As we scrambled the last tenth of a mile the wind buffeted and actually pinned us down for a few seconds, the little scramble just below the summit being particularly interesting. We hopped over the spine hoping to drop down into a nook where we would be out of the wind and in the sun, but everywhere we tried the wind found its way in and was beginning to feel rather icy. We found a spot where I was able to pull on the rest of the clothes I had carried, but still wasn't comfortable enough to sit and eat, so we made a dash for the summit again, took some quick pictures and headed back down in search of a nice sunny ledge out of the wind. On this part of the loop the plan was to take the Liberty Trail down, so we began the descent towards the Jim Liberty Cabin, deciding that would be a good place for lunch.
3/10ths of a mile and down and over some more tricky ledge we sat on a sun soaked lawn in front of the cabin while I ate my lunch. Much better, thank you. Once again, as we had done on previous trips, we took a quick tour of the spartan cabin, mostly just to read the names of those brilliant souls written or carved indelibly in the frame and woodwork of the cabin. The cabin stands on the site of what was once a "hotel" on the side of the mountain. The sign above the door gives a brief history of the structure and mentions the man who the cabin and trail are named after, Jim Liberty. Liberty built the trail to the summit and charged people a toll to use it, so the local folk built their own trail, the Brook Trail. I don't say I blame them, in fact, I probably would have proposed it myself if I had been there.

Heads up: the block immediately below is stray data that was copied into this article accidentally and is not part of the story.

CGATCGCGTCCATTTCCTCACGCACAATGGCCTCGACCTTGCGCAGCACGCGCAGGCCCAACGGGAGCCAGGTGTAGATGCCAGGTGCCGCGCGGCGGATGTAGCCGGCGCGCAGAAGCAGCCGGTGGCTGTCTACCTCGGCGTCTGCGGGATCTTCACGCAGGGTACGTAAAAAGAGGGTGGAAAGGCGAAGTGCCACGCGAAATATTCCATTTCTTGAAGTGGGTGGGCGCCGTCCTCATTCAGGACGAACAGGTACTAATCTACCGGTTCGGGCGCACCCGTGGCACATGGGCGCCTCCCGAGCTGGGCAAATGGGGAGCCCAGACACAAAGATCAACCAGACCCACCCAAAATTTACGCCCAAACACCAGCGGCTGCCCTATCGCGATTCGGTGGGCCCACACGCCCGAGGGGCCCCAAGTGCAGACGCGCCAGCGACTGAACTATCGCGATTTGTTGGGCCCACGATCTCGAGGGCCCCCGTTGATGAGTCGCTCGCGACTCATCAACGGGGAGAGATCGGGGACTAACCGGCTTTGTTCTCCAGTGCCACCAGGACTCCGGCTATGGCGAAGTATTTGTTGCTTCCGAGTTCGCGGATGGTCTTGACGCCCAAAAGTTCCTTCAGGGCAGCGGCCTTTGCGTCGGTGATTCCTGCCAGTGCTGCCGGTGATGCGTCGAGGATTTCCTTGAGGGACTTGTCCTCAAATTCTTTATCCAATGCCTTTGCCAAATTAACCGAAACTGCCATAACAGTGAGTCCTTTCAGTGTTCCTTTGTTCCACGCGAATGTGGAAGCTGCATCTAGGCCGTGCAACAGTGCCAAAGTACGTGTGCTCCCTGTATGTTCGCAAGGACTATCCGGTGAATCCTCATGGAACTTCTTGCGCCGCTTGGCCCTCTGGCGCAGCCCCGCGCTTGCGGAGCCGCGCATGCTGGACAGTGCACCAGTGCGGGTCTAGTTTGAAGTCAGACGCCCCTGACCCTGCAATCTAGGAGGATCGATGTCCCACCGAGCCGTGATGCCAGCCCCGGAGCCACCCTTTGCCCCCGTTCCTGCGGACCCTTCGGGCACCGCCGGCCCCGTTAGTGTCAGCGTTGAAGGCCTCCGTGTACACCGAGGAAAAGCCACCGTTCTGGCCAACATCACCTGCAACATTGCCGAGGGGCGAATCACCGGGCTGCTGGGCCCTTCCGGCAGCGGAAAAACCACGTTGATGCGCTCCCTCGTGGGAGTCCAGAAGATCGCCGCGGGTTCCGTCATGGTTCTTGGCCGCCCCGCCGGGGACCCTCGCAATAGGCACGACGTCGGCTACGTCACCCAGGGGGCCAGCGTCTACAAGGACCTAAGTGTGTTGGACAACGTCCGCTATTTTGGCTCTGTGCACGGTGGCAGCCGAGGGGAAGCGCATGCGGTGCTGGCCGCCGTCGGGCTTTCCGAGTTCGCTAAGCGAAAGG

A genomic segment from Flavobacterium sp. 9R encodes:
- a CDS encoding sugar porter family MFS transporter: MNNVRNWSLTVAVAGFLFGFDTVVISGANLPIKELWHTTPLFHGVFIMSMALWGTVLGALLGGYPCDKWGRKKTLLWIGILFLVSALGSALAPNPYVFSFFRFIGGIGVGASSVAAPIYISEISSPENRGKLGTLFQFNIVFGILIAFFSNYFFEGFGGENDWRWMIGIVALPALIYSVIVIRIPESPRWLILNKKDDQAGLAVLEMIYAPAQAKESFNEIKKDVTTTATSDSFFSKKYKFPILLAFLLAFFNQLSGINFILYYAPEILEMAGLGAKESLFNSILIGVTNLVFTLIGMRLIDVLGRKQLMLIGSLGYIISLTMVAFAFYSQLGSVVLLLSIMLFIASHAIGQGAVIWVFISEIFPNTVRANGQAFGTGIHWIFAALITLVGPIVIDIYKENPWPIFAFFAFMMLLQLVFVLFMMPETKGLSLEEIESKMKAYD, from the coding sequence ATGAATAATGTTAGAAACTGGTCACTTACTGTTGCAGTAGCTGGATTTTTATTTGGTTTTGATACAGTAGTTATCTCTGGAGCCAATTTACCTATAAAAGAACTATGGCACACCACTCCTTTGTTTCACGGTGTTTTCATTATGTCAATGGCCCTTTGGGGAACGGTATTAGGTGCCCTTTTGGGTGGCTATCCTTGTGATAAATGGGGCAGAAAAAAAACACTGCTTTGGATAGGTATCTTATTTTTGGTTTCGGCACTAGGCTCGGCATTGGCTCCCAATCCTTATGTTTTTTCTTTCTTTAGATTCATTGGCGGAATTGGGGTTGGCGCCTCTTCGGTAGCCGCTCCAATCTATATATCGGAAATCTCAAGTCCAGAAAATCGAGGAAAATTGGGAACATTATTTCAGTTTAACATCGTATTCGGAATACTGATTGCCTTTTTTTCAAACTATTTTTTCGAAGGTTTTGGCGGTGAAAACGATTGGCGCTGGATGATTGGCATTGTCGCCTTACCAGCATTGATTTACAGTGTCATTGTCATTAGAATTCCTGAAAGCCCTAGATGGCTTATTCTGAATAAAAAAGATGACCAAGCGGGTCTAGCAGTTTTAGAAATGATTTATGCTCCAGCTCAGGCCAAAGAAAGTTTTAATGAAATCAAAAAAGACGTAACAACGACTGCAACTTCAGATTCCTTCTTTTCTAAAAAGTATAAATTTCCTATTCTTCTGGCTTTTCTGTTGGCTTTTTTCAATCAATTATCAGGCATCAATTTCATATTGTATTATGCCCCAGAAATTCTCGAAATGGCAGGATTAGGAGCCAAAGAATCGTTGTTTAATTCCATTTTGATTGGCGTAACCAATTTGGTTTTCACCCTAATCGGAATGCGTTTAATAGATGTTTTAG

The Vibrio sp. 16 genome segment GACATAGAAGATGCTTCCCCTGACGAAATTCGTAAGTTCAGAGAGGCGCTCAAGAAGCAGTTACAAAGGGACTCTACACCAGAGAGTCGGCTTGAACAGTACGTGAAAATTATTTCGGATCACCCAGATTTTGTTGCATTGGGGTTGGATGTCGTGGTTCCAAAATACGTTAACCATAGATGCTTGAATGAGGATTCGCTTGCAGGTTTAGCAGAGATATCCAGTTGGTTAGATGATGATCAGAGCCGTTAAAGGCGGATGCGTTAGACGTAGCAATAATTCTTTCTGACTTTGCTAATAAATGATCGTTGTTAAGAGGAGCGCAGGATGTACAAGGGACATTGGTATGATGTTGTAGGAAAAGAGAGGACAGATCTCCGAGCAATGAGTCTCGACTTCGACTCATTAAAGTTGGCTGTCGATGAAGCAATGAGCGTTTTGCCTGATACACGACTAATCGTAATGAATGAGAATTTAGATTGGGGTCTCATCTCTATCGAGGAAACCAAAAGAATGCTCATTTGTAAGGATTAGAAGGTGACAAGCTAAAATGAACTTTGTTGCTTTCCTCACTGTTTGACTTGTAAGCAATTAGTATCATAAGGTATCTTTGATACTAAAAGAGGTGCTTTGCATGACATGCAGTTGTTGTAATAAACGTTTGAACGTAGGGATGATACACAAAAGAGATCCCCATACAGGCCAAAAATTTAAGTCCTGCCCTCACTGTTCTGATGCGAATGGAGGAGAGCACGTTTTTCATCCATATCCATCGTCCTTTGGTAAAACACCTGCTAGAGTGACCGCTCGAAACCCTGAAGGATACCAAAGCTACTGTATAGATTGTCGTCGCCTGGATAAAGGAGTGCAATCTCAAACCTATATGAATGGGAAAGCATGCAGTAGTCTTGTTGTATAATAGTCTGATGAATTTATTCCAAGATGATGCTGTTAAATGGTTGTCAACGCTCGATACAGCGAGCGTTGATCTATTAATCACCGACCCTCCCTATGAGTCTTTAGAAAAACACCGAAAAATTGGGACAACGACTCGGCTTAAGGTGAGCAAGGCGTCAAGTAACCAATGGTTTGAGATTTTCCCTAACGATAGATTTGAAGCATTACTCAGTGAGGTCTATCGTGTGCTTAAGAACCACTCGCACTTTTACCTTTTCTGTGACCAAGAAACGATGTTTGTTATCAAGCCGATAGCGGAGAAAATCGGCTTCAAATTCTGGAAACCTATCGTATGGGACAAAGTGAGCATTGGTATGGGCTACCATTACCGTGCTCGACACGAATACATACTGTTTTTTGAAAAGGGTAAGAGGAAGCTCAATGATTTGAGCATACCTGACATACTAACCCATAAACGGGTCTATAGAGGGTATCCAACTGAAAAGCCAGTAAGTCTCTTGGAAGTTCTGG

The sign also tells of how all the materials were hauled to the summit by horse and wagon. OK, I can get my mind around horses hauling things up a road, say even to Mount Washington, but the idea of some bastard whippin' horses up a mountain trail like this to support his own greedy endeavors paints an ugly picture in my mind. I think about the horses as I coax my own sore, tired legs down what the guide book describes as "probably the easiest trail to the summit of Chocorua". We pass places in the trail where boulders had obviously been blasted with dynamite to improve the "road". In Liberty's defense it was apparent he had chosen the easiest ascent route, and perhaps the horses didn't have it quite so bad as some other trails I can think of.
It seemed a long way down for me, I moved slowly despite the relatively easy grade and good footing. There were no more ledges to cross, and as the guidebook had also mentioned, this trail was less scenic than the Brook Trail as it passed down through varying woods and never gave a glimpse of the surrounding landscape. After what seemed like forever to me we came at last back to the parking area and our car. We had only seen six other people all day, and two dogs. I was exhausted, it seems there is still a way to go in my rehab, but things are progressing nicely. It was good to be back on the trail and to start getting back into trail shape again. Looking forward to hiking again, soon. Both the Brook and Liberty Trails were new to us, so we can add them to our redlining-Ha-ha!